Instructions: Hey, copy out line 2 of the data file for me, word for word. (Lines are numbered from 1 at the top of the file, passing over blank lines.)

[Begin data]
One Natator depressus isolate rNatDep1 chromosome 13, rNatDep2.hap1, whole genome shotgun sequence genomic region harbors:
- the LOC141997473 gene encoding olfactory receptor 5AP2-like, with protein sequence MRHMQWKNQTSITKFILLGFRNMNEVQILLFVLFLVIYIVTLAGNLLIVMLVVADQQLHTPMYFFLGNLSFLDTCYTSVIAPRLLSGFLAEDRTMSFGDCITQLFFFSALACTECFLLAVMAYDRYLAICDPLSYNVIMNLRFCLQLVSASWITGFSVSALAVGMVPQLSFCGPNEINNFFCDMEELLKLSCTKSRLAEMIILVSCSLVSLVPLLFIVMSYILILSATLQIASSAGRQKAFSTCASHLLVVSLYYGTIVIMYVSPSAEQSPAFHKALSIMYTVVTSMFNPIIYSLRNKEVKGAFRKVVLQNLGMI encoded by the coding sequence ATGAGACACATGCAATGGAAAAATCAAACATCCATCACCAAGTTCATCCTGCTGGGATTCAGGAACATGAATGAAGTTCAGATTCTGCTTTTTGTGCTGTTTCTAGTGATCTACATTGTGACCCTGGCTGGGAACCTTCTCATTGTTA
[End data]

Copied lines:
- the LOC141997473 gene encoding olfactory receptor 5AP2-like, with protein sequence MRHMQWKNQTSITKFILLGFRNMNEVQILLFVLFLVIYIVTLAGNLLIVMLVVADQQLHTPMYFFLGNLSFLDTCYTSVIAPRLLSGFLAEDRTMSFGDCITQLFFFSALACTECFLLAVMAYDRYLAICDPLSYNVIMNLRFCLQLVSASWITGFSVSALAVGMVPQLSFCGPNEINNFFCDMEELLKLSCTKSRLAEMIILVSCSLVSLVPLLFIVMSYILILSATLQIASSAGRQKAFSTCASHLLVVSLYYGTIVIMYVSPSAEQSPAFHKALSIMYTVVTSMFNPIIYSLRNKEVKGAFRKVVLQNLGMI encoded by the coding sequence ATGAGACACATGCAATGGAAAAATCAAACATCCATCACCAAGTTCATCCTGCTGGGATTCAGGAACATGAATGAAGTTCAGATTCTGCTTTTTGTGCTGTTTCTAGTGATCTACATTGTGACCCTGGCTGGGAACCTTCTCATTGTTA